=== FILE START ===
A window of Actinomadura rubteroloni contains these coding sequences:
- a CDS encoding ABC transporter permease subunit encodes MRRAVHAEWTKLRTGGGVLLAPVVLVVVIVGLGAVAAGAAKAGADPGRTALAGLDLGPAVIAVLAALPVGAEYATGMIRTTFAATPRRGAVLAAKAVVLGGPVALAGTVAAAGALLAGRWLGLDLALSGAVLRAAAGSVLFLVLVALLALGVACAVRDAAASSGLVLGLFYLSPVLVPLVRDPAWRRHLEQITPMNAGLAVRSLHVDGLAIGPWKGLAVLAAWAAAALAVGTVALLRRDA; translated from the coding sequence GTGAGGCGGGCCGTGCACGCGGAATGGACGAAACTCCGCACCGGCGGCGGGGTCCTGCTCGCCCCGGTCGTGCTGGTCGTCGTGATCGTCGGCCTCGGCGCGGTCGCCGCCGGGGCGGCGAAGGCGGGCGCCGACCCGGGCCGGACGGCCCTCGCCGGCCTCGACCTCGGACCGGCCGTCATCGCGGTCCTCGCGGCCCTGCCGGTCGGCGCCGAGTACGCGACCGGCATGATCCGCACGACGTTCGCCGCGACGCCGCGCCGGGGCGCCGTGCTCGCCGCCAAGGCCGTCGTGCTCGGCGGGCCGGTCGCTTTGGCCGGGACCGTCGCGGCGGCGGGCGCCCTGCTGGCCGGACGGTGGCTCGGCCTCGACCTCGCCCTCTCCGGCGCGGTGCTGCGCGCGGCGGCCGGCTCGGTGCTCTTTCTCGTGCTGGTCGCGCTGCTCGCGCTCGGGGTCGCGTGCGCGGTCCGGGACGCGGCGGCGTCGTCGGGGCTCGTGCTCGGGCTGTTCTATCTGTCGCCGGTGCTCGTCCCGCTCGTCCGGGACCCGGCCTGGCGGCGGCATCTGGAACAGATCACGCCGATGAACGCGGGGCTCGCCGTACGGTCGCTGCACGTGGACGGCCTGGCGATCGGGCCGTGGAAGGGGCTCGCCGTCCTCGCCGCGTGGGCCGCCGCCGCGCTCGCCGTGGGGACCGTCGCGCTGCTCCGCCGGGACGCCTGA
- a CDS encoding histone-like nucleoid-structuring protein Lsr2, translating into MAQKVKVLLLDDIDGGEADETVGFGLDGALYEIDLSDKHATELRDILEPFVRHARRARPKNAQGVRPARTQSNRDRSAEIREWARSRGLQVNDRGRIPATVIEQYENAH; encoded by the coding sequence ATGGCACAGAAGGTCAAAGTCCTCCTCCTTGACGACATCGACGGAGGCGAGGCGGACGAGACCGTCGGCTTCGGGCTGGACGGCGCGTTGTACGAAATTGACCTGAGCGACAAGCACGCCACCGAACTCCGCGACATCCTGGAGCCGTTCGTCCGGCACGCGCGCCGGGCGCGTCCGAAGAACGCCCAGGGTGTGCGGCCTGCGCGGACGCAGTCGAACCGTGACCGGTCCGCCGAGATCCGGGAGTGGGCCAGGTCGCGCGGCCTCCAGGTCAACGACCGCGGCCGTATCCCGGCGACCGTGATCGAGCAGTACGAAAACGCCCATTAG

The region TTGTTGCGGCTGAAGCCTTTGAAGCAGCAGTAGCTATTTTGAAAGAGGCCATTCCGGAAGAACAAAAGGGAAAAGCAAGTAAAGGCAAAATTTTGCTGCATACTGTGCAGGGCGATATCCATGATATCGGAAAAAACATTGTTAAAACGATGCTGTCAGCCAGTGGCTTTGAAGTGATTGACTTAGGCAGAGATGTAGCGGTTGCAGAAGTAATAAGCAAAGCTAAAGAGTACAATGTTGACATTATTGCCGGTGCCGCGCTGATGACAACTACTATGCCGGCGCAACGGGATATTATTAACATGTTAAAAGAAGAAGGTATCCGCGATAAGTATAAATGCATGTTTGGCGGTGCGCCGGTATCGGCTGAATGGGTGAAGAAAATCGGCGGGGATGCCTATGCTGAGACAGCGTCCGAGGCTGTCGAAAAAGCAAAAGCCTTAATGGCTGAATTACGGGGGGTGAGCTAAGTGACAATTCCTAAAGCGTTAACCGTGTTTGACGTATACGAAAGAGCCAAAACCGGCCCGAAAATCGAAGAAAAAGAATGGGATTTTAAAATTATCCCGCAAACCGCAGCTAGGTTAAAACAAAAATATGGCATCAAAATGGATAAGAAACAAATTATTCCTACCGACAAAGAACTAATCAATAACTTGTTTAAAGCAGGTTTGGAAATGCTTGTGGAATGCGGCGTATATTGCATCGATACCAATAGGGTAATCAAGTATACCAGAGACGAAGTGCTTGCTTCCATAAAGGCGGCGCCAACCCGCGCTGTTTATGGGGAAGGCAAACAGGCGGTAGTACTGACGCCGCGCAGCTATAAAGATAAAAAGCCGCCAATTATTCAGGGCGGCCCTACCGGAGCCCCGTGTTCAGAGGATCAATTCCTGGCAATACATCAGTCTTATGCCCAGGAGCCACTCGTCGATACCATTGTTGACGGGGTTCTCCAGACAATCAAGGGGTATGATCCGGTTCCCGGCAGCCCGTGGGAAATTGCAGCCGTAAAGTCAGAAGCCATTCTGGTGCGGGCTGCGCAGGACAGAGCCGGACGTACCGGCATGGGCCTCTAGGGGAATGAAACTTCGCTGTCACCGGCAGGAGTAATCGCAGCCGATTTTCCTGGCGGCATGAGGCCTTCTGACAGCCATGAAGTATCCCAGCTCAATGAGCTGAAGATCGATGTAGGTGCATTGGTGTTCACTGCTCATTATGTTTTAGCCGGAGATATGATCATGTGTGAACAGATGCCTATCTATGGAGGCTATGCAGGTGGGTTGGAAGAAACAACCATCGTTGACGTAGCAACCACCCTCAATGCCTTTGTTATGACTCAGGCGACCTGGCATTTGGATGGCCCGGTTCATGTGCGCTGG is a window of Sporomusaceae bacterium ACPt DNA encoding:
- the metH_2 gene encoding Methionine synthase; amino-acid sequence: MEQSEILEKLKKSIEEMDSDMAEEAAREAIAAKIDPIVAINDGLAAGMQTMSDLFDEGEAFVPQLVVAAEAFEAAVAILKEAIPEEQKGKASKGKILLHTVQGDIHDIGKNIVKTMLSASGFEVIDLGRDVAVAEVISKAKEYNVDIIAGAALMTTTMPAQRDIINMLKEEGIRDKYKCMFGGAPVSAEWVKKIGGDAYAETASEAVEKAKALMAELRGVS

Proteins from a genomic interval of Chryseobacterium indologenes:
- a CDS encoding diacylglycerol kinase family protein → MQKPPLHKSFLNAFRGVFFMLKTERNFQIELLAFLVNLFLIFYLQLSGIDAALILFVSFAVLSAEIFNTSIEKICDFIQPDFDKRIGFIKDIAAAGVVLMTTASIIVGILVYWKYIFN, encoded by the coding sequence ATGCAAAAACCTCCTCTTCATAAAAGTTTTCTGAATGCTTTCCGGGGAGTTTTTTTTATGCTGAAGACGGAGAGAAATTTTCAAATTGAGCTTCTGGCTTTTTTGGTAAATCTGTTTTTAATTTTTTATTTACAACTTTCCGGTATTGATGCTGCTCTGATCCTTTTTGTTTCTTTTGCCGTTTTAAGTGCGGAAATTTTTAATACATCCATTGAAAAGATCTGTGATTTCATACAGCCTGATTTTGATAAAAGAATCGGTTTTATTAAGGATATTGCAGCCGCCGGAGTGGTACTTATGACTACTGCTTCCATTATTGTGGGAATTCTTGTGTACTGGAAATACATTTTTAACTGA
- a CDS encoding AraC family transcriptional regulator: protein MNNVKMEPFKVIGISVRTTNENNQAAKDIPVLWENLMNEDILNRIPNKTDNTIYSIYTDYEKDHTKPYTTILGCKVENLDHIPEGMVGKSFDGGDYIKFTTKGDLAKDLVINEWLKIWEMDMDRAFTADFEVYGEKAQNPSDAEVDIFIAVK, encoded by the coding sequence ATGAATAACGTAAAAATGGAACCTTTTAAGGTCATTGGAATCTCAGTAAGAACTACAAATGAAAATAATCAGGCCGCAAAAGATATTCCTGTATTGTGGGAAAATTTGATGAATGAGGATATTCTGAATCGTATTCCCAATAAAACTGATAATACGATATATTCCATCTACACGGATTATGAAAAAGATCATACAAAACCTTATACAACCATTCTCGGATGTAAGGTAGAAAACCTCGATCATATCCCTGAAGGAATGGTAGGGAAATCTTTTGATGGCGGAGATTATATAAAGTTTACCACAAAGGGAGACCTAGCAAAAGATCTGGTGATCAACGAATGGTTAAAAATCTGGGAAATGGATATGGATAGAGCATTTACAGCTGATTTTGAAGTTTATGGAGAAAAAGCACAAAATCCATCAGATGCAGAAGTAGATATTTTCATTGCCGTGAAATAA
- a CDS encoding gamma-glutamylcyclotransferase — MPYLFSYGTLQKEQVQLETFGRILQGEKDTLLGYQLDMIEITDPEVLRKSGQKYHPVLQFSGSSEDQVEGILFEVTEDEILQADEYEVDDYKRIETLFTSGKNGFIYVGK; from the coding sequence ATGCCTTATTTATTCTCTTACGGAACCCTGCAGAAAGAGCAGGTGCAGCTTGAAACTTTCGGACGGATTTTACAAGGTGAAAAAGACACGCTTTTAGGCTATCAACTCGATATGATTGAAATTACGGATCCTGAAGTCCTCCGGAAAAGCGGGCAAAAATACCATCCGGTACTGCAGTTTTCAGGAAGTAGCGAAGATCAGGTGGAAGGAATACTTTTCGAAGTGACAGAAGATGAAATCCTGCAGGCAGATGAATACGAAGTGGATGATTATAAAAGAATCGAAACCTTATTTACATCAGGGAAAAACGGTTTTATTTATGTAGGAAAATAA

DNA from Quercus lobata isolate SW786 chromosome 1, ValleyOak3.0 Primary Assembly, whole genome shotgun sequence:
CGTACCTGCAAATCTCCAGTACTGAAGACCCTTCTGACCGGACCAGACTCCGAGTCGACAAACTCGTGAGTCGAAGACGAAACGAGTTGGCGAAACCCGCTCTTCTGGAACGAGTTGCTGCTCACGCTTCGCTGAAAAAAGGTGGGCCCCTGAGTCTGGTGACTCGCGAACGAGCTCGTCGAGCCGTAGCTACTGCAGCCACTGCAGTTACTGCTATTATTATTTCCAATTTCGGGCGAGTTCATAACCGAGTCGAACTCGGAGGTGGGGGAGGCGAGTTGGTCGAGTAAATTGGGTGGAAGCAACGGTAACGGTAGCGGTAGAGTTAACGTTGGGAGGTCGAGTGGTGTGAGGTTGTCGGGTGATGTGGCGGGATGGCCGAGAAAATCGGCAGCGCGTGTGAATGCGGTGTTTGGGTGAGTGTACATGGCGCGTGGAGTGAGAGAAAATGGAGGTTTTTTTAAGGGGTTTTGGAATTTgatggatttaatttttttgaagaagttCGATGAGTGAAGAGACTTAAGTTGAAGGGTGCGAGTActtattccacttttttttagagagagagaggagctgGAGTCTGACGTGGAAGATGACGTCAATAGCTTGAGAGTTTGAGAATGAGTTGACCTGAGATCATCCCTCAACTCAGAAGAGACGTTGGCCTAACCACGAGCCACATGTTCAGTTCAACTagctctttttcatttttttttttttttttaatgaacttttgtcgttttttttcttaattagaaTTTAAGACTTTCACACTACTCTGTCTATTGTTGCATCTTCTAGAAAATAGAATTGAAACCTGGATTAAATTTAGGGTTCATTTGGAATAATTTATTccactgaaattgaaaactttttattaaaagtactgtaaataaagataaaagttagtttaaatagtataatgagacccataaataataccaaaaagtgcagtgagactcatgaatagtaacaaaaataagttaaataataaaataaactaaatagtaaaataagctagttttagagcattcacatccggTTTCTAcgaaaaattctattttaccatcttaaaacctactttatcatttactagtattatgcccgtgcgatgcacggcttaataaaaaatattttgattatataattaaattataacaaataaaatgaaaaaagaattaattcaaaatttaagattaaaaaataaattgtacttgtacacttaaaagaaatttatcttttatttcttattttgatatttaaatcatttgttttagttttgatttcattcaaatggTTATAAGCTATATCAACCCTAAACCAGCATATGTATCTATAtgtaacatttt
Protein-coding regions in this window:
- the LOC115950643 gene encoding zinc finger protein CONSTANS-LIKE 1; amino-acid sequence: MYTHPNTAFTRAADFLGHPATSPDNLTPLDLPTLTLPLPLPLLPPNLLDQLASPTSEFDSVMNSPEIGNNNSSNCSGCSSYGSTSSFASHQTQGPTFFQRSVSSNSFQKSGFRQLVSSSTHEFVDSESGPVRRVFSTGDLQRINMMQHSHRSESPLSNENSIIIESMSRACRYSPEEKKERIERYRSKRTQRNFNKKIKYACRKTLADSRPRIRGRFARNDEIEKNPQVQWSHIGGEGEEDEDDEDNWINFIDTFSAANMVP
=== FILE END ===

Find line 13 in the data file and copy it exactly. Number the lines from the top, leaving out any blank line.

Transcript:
- the LOC115950643 gene encoding zinc finger protein CONSTANS-LIKE 1; amino-acid sequence: MYTHPNTAFTRAADFLGHPATSPDNLTPLDLPTLTLPLPLPLLPPNLLDQLASPTSEFDSVMNSPEIGNNNSSNCSGCSSYGSTSSFASHQTQGPTFFQRSVSSNSFQKSGFRQLVSSSTHEFVDSESGPVRRVFSTGDLQRINMMQHSHRSESPLSNENSIIIESMSRACRYSPEEKKERIERYRSKRTQRNFNKKIKYACRKTLADSRPRIRGRFARNDEIEKNPQVQWSHIGGEGEEDEDDEDNWINFIDTFSAANMVP